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If you want to see what can be done with RAW files, you could start with the software that ships with your camera. Usually, it is a pared down version of some commercial software (though not LR). RawTherapee is another free program. Then there's GIMP mentioned above.

On the other hand, I find LR5 to be absolutely worth the $150 or so I paid for it (can't remember exactly) and I will be upgrading to LR6 at some point. Read up to know what you can and cannot do in LR.

A warning - post processing can be addictive
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Old 08-31-2015, 05:41 PM   #4
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I really enjoy Lightroom, and the latest upgrades (6) have been worth it.

Since lightroom handles raw files so well I don't bother with software from the camera manufacturer which has always seemed very limited to me.
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Old 08-31-2015, 05:46 PM   #5
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I have been using LR for almost a year and love it! I took one of the courses on Creative Live from Jared Platt and learned how to use the amazing tools LR offers. I did work with Picasa and it does a little bit but LR opens a huge post processing world.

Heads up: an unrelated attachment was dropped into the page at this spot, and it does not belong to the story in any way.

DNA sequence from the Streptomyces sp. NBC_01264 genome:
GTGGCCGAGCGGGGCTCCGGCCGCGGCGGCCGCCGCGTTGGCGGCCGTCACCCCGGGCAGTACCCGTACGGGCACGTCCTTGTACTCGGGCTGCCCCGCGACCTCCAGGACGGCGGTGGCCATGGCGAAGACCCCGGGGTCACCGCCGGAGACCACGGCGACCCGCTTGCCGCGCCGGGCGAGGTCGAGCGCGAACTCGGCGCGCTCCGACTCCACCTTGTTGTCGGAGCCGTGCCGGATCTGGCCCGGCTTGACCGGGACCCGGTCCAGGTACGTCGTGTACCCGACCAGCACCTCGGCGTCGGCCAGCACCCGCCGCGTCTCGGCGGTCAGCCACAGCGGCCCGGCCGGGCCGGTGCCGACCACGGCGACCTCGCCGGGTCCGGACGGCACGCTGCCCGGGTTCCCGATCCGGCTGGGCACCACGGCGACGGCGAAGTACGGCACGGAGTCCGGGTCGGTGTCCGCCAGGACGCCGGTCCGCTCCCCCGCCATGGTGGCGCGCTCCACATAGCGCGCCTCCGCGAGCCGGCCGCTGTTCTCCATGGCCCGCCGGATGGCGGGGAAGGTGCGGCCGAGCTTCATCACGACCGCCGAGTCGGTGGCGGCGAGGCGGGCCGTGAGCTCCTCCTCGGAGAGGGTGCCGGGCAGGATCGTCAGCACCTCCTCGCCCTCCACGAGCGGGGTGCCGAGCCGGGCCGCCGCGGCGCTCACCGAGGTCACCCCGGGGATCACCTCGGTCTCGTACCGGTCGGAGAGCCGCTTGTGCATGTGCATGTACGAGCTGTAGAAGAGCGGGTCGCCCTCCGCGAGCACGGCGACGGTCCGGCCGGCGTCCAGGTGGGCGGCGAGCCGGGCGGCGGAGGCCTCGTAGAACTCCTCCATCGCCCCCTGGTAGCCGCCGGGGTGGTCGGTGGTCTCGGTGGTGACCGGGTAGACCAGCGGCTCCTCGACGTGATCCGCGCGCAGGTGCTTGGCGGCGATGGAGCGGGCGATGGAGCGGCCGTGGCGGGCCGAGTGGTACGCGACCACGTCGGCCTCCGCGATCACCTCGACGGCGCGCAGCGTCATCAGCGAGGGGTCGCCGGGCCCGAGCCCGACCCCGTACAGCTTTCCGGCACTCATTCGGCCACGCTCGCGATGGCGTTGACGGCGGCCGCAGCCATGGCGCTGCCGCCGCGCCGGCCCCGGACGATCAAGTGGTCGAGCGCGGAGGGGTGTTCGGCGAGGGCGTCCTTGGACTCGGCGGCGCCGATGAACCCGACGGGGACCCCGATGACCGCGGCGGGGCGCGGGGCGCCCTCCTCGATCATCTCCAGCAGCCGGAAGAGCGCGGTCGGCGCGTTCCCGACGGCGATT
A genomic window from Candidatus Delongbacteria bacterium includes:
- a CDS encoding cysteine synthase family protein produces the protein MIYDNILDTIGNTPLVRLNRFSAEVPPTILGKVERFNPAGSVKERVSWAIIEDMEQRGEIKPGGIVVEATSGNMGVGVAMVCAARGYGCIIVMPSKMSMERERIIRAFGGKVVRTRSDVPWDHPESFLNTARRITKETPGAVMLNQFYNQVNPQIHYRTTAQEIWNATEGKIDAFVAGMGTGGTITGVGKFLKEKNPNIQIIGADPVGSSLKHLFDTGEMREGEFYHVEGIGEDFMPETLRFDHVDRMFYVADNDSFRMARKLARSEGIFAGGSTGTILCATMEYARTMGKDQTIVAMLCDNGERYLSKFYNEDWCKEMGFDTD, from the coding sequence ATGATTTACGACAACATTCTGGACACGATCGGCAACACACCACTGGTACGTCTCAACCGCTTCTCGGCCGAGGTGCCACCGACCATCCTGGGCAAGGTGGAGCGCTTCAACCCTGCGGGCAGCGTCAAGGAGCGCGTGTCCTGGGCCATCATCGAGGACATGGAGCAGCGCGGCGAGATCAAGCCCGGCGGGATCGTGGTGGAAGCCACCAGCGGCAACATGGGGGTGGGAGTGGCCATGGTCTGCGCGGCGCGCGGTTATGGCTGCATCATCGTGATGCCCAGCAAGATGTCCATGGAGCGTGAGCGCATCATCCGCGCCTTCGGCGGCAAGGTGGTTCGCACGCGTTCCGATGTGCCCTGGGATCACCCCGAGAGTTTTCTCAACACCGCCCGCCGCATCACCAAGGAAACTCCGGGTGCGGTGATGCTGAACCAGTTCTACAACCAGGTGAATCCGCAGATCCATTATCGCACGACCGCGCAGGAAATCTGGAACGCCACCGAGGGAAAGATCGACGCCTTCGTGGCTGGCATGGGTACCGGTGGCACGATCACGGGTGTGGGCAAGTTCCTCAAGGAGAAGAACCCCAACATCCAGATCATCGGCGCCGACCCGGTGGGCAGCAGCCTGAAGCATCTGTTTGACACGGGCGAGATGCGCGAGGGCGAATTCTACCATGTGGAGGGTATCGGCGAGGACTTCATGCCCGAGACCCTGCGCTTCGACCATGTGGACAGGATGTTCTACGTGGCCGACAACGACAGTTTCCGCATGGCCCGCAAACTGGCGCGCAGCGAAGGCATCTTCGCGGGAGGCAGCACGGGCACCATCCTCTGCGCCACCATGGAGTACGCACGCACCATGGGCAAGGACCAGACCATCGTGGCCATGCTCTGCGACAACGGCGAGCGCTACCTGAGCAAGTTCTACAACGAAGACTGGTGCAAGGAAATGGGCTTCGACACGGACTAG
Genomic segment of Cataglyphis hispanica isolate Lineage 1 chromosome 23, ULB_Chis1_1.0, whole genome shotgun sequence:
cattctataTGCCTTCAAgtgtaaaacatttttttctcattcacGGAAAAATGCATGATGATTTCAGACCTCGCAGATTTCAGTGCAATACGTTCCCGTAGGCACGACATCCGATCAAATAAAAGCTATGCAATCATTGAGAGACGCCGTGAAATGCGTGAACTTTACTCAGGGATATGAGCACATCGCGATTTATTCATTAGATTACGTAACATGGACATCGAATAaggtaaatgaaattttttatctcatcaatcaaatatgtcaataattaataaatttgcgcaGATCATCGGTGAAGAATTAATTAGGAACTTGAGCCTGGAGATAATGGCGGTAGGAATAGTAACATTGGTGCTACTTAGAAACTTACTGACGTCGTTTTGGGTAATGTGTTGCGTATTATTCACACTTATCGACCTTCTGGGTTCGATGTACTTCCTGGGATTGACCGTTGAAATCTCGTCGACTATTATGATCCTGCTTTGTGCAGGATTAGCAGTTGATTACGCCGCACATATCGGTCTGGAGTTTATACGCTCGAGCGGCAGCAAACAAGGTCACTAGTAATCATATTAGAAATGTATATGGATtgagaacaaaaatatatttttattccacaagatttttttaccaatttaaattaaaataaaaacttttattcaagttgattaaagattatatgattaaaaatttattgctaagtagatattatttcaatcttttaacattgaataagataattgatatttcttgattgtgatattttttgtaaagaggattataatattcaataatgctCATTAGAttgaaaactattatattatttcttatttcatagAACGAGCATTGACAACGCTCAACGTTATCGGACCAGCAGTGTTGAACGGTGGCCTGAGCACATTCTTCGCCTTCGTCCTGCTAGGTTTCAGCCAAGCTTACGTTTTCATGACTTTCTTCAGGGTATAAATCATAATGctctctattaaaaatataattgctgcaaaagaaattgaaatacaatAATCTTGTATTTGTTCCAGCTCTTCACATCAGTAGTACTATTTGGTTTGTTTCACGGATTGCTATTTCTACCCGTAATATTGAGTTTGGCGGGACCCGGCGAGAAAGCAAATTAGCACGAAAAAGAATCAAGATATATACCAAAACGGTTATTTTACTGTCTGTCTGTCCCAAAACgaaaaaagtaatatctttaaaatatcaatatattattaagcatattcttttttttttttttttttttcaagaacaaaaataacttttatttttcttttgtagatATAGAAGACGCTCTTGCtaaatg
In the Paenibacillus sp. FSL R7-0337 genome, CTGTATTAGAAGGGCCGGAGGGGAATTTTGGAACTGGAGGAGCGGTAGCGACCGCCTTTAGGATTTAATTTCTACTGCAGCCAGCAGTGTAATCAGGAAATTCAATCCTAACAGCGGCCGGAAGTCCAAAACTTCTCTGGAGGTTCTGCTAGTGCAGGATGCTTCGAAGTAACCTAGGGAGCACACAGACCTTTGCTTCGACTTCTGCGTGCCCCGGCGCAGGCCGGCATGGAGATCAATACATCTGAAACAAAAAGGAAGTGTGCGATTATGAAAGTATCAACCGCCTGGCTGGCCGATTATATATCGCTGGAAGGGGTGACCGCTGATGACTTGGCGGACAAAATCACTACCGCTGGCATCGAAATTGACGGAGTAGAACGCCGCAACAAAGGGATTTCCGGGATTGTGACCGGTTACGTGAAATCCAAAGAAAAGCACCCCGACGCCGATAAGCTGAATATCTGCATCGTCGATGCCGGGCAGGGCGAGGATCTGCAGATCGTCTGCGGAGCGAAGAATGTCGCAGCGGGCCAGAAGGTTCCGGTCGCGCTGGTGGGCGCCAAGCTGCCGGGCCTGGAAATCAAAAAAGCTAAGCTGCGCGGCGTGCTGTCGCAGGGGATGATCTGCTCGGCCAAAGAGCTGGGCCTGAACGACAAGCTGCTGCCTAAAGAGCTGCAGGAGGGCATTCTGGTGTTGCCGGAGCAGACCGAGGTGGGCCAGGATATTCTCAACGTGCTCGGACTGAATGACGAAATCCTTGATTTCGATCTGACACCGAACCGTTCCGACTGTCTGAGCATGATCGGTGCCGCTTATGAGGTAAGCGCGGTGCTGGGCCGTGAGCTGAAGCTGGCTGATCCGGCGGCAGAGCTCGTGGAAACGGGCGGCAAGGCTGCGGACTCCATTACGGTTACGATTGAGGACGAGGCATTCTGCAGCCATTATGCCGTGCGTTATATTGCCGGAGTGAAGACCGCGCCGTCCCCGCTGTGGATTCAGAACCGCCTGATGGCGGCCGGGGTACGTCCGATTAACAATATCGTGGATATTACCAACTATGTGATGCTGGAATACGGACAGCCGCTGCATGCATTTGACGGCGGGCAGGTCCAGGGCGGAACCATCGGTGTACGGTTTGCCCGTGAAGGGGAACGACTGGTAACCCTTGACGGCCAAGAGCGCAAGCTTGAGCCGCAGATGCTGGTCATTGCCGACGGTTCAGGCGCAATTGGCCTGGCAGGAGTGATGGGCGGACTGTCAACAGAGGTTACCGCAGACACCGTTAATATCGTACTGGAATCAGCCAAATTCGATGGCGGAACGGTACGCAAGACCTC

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Old 08-31-2015, 06:00 PM   #6
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I used Picasa for a while; it's a very decent piece of software. And free! However, Lightroom has a lot more capability, without being hard to use for basic operations.

Photo sites are full of RAW vs jpeg arguments. I did find that using RAW allowed a little more flexibility than with jpeg, although even jpegs can often be significantly improved with the Lightroom tools.